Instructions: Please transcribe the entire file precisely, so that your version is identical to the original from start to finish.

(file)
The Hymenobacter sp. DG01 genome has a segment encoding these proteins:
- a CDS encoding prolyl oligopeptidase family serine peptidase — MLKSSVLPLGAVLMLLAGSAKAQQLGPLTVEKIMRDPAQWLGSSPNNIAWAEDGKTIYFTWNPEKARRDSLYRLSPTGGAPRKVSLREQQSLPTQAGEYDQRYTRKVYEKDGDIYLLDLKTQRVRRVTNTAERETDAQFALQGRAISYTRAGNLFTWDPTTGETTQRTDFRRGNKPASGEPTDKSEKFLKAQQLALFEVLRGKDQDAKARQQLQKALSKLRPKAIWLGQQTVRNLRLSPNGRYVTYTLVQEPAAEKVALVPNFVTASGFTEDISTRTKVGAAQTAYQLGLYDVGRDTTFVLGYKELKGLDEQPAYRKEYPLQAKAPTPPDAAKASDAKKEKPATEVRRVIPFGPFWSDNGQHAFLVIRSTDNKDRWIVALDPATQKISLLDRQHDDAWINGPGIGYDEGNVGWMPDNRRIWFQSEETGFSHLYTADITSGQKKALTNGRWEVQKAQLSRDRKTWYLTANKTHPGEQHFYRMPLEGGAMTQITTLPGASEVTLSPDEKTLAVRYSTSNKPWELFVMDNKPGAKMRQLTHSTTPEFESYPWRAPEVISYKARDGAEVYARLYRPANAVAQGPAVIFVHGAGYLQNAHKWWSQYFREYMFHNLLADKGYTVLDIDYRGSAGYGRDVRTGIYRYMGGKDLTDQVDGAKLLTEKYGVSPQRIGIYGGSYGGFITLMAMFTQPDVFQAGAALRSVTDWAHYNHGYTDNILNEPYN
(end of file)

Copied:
The Hymenobacter sp. DG01 genome has a segment encoding these proteins:
- a CDS encoding prolyl oligopeptidase family serine peptidase — MLKSSVLPLGAVLMLLAGSAKAQQLGPLTVEKIMRDPAQWLGSSPNNIAWAEDGKTIYFTWNPEKARRDSLYRLSPTGGAPRKVSLREQQSLPTQAGEYDQRYTRKVYEKDGDIYLLDLKTQRVRRVTNTAERETDAQFALQGRAISYTRAGNLFTWDPTTGETTQRTDFRRGNKPASGEPTDKSEKFLKAQQLALFEVLRGKDQDAKARQQLQKALSKLRPKAIWLGQQTVRNLRLSPNGRYVTYTLVQEPAAEKVALVPNFVTASGFTEDISTRTKVGAAQTAYQLGLYDVGRDTTFVLGYKELKGLDEQPAYRKEYPLQAKAPTPPDAAKASDAKKEKPATEVRRVIPFGPFWSDNGQHAFLVIRSTDNKDRWIVALDPATQKISLLDRQHDDAWINGPGIGYDEGNVGWMPDNRRIWFQSEETGFSHLYTADITSGQKKALTNGRWEVQKAQLSRDRKTWYLTANKTHPGEQHFYRMPLEGGAMTQITTLPGASEVTLSPDEKTLAVRYSTSNKPWELFVMDNKPGAKMRQLTHSTTPEFESYPWRAPEVISYKARDGAEVYARLYRPANAVAQGPAVIFVHGAGYLQNAHKWWSQYFREYMFHNLLADKGYTVLDIDYRGSAGYGRDVRTGIYRYMGGKDLTDQVDGAKLLTEKYGVSPQRIGIYGGSYGGFITLMAMFTQPDVFQAGAALRSVTDWAHYNHGYTDNILNEPYN